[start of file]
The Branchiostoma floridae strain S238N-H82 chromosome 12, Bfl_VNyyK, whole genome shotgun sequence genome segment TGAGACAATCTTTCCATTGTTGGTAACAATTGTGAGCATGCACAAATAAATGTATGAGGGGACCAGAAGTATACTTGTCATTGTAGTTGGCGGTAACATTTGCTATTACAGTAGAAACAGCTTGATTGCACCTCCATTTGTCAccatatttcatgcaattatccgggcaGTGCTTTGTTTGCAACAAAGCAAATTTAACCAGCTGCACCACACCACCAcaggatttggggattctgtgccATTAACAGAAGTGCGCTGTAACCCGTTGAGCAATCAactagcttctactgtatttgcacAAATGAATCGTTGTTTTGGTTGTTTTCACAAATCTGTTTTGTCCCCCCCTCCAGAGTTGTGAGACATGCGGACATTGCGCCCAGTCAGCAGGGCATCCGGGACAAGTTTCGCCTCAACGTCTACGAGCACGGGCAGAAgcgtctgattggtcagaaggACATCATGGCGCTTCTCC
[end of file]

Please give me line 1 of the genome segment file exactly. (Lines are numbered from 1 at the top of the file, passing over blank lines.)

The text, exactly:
The Branchiostoma floridae strain S238N-H82 chromosome 12, Bfl_VNyyK, whole genome shotgun sequence genome segment TGAGACAATCTTTCCATTGTTGGTAACAATTGTGAGCATGCACAAATAAATGTATGAGGGGACCAGAAGTATACTTGTCATTGTAGTTGGCGGTAACATTTGCTATTACAGTAGAAACAGCTTGATTGCACCTCCATTTGTCAccatatttcatgcaattatccgggcaGTGCTTTGTTTGCAACAAAGCAAATTTAACCAGCTGCACCACACCACCAcaggatttggggattctgtgccATTAACAGAAGTGCGCTGTAACCCGTTGAGCAATCAactagcttctactgtatttgcacAAATGAATCGTTGTTTTGGTTGTTTTCACAAATCTGTTTTGTCCCCCCCTCCAGAGTTGTGAGACATGCGGACATTGCGCCCAGTCAGCAGGGCATCCGGGACAAGTTTCGCCTCAACGTCTACGAGCACGGGCAGAAgcgtctgattggtcagaaggACATCATGGCGCTTCTCC